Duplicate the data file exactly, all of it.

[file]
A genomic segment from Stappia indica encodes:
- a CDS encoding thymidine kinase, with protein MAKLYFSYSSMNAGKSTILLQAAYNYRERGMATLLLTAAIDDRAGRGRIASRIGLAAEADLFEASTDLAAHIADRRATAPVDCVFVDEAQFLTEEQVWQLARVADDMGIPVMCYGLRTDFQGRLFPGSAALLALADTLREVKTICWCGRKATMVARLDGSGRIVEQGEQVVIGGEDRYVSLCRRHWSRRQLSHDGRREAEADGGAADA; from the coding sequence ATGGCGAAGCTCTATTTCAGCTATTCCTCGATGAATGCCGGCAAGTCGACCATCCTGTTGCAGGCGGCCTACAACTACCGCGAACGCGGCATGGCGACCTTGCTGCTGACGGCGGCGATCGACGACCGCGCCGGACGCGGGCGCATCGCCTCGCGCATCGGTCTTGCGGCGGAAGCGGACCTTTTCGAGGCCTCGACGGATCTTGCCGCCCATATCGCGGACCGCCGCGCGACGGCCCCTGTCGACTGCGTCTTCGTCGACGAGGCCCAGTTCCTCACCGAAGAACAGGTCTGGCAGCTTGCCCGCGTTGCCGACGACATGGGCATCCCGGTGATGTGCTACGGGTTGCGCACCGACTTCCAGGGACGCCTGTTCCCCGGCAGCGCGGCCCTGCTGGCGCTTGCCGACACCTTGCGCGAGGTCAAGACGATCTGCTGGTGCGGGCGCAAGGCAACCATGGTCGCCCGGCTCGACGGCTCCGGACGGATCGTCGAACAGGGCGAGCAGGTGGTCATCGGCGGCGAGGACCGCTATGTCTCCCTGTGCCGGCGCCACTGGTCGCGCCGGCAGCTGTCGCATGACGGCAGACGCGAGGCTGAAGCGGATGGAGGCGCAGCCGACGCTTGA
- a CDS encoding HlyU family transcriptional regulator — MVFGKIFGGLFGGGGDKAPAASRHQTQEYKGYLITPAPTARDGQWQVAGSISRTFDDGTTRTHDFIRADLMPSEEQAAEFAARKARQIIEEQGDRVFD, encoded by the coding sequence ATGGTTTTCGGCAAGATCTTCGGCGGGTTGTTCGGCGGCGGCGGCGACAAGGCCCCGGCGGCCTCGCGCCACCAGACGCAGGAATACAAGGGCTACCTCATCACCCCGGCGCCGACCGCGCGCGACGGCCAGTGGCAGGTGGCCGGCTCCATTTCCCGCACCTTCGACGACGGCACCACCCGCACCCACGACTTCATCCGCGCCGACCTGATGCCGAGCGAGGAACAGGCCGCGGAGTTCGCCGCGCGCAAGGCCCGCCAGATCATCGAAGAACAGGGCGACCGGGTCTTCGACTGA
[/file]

A genomic segment from Stappia indica encodes:
- a CDS encoding thymidine kinase, with protein MAKLYFSYSSMNAGKSTILLQAAYNYRERGMATLLLTAAIDDRAGRGRIASRIGLAAEADLFEASTDLAAHIADRRATAPVDCVFVDEAQFLTEEQVWQLARVADDMGIPVMCYGLRTDFQGRLFPGSAALLALADTLREVKTICWCGRKATMVARLDGSGRIVEQGEQVVIGGEDRYVSLCRRHWSRRQLSHDGRREAEADGGAADA; from the coding sequence ATGGCGAAGCTCTATTTCAGCTATTCCTCGATGAATGCCGGCAAGTCGACCATCCTGTTGCAGGCGGCCTACAACTACCGCGAACGCGGCATGGCGACCTTGCTGCTGACGGCGGCGATCGACGACCGCGCCGGACGCGGGCGCATCGCCTCGCGCATCGGTCTTGCGGCGGAAGCGGACCTTTTCGAGGCCTCGACGGATCTTGCCGCCCATATCGCGGACCGCCGCGCGACGGCCCCTGTCGACTGCGTCTTCGTCGACGAGGCCCAGTTCCTCACCGAAGAACAGGTCTGGCAGCTTGCCCGCGTTGCCGACGACATGGGCATCCCGGTGATGTGCTACGGGTTGCGCACCGACTTCCAGGGACGCCTGTTCCCCGGCAGCGCGGCCCTGCTGGCGCTTGCCGACACCTTGCGCGAGGTCAAGACGATCTGCTGGTGCGGGCGCAAGGCAACCATGGTCGCCCGGCTCGACGGCTCCGGACGGATCGTCGAACAGGGCGAGCAGGTGGTCATCGGCGGCGAGGACCGCTATGTCTCCCTGTGCCGGCGCCACTGGTCGCGCCGGCAGCTGTCGCATGACGGCAGACGCGAGGCTGAAGCGGATGGAGGCGCAGCCGACGCTTGA
- a CDS encoding HlyU family transcriptional regulator — MVFGKIFGGLFGGGGDKAPAASRHQTQEYKGYLITPAPTARDGQWQVAGSISRTFDDGTTRTHDFIRADLMPSEEQAAEFAARKARQIIEEQGDRVFD, encoded by the coding sequence ATGGTTTTCGGCAAGATCTTCGGCGGGTTGTTCGGCGGCGGCGGCGACAAGGCCCCGGCGGCCTCGCGCCACCAGACGCAGGAATACAAGGGCTACCTCATCACCCCGGCGCCGACCGCGCGCGACGGCCAGTGGCAGGTGGCCGGCTCCATTTCCCGCACCTTCGACGACGGCACCACCCGCACCCACGACTTCATCCGCGCCGACCTGATGCCGAGCGAGGAACAGGCCGCGGAGTTCGCCGCGCGCAAGGCCCGCCAGATCATCGAAGAACAGGGCGACCGGGTCTTCGACTGA